I read a little article in The Atlantic last week about writers and procrastination that caused me a fair amount of existential pain because it struck too familiar a chord. While my work ethic is pretty strong (it would have to be in order for me to run my own business for 10 years and not be homeless), I definitely have a procrastination problem that, at its worst can cause anxiety that spreads to all areas of my being and can, at times, add unnecessary drama to my life.
However, no matter how hard I try to approach projects the “right” way by making an outline/plan of attack and then researching in frustrating, teaspoon-measured increments, I find I need to create a little bit of “Will I or Won’t I Finish This on Time?” tension in order to produce my best work. In college and grad school, I was always someone that wrote papers the night before (after thinking about them for weeks) and often saw the sun rising the next morning as I was printing out the final pages. I am very comfortable in the chaos that is, as the article says, “the unstructured world of work” and have the “A”s to prove my strategies (mostly) worked for me, but I still always wish I had the discipline to work well without crazy amounts of pressure.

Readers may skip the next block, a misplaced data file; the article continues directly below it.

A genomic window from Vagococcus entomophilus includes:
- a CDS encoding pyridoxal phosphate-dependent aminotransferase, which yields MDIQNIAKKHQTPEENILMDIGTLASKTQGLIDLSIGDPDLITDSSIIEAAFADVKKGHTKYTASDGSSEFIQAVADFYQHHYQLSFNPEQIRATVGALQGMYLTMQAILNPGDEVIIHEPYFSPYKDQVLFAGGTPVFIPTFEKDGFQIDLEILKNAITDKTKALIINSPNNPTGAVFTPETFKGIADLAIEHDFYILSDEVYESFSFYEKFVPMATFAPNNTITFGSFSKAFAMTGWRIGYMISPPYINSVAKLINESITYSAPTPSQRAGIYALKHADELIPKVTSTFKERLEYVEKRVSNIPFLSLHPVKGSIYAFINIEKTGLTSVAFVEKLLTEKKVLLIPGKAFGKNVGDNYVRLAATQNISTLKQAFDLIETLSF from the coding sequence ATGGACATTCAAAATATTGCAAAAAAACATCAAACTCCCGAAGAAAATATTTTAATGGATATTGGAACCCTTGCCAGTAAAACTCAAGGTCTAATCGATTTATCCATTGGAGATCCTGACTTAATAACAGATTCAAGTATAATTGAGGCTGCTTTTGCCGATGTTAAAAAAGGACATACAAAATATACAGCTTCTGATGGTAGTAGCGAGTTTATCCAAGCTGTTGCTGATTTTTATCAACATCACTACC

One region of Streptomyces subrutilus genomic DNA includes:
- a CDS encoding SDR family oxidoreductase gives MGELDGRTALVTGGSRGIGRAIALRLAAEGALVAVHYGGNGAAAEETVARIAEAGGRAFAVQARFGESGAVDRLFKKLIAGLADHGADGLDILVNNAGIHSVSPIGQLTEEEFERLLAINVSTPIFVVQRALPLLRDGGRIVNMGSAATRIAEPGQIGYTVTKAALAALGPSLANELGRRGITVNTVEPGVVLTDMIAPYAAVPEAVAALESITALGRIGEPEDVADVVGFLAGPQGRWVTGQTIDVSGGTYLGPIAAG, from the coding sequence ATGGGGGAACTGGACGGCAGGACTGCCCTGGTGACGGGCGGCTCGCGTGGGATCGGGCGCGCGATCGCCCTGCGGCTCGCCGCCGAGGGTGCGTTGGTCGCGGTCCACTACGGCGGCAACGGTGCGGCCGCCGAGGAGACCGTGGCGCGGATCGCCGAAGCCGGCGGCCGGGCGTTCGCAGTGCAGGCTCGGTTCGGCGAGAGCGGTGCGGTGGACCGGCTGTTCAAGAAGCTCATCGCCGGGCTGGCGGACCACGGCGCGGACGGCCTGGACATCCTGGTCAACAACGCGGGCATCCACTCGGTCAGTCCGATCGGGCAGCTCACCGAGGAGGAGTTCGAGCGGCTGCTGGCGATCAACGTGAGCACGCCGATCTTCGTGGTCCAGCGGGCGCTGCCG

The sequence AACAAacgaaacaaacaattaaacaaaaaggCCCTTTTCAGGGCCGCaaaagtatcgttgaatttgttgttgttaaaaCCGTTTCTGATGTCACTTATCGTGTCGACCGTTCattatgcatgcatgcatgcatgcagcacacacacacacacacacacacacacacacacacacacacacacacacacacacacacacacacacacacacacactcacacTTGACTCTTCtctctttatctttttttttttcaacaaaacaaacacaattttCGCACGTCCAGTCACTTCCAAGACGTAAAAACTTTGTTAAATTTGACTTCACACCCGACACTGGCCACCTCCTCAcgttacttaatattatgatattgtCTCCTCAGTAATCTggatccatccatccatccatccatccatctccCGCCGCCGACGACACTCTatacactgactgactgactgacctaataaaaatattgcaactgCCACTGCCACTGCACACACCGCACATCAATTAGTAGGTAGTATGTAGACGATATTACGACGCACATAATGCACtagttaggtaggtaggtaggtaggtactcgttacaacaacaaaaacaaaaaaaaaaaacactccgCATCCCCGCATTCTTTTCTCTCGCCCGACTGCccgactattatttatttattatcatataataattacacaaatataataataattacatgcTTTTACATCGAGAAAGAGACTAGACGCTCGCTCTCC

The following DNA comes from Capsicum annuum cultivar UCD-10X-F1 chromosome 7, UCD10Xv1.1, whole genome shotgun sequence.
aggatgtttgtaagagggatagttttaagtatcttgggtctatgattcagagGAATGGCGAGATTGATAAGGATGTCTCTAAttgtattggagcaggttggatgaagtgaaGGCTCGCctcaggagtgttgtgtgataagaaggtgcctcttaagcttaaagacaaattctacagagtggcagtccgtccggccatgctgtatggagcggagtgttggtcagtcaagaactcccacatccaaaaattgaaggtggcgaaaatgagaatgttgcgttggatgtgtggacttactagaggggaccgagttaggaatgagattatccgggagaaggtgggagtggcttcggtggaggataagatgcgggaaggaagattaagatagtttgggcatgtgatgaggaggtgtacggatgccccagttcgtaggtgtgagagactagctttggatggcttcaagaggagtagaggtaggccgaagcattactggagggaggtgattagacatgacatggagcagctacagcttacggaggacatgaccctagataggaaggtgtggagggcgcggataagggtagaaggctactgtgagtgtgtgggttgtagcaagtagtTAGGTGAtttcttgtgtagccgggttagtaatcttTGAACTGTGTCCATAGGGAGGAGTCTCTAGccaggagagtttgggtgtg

In acknowledgment of the writer’s flaw I will likely never entirely exorcise, here are some musings about procrastination.
“Never put off till tomorrow what may be done day after tomorrow just as well.” — Mark Twain (from More Maxims of Mark)
“Plan to be spontaneous tomorrow.” — Steven Wright
“But indefinite visions of ambition are weak against the ease of doing what is habitual or beguilingly agreeable; and we all know the difficulty of carrying out a resolve when we secretly long that it may turn out to be unnecessary. In such states of mind the most incredulous person has a private leaning towards miracle: impossible to conceive how our wish could be fulfilled, still – very wonderful things have happened!” — George Eliot (from Middlemarch)
“From now on I hope always to stay alert, to educate myself as best I can. But lacking this, in Future I will relaxedly turn back to my secret mind to see what it has observed when I thought I was sitting this one out. We never sit anything out … We are cups, constantly and quietly being filled. The trick is, knowing how to tip ourselves over and let the beautiful stuff out.” — Ray Bradbury